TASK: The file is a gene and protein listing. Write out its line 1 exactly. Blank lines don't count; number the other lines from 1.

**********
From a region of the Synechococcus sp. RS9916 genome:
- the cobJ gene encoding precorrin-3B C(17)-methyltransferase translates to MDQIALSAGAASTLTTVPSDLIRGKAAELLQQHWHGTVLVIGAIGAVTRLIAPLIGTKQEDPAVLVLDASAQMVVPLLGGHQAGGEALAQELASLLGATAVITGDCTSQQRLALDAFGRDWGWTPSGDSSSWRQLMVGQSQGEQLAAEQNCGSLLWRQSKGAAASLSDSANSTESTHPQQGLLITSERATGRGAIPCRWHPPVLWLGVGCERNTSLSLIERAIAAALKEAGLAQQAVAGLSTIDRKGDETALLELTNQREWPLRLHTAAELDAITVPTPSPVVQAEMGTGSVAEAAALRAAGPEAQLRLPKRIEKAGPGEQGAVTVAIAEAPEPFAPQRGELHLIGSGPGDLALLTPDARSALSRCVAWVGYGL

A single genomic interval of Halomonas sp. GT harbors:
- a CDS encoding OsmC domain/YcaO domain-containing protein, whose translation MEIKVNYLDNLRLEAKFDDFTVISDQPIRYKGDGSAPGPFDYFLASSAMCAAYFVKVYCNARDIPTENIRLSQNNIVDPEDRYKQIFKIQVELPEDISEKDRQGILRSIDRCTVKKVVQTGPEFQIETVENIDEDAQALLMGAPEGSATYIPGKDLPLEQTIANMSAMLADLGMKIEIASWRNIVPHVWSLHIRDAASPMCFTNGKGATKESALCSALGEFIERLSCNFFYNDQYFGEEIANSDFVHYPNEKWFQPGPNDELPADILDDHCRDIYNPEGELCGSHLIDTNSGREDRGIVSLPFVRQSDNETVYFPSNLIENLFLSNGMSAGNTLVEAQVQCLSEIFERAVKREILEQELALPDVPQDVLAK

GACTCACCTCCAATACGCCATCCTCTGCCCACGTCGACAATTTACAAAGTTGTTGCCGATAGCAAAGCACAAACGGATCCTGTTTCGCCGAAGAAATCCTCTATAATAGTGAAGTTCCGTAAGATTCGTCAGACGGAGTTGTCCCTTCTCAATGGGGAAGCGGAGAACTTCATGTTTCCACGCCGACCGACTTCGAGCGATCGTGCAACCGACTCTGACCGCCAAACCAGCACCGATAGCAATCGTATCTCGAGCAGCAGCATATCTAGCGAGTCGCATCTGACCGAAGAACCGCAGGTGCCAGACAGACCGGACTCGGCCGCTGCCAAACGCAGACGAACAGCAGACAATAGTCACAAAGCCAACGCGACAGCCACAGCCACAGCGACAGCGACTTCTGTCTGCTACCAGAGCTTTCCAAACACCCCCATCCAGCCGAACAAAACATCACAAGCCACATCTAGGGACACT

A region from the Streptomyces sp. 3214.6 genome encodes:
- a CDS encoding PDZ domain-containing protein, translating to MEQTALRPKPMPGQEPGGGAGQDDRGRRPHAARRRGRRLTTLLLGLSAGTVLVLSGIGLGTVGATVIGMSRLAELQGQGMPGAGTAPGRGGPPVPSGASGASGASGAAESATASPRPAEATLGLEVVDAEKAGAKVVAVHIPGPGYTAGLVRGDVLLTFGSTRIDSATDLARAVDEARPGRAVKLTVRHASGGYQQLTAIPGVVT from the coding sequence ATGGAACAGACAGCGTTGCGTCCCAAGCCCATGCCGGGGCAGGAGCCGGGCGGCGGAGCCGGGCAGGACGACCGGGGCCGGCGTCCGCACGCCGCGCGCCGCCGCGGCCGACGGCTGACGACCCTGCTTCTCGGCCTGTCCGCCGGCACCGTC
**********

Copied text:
From a region of the Synechococcus sp. RS9916 genome: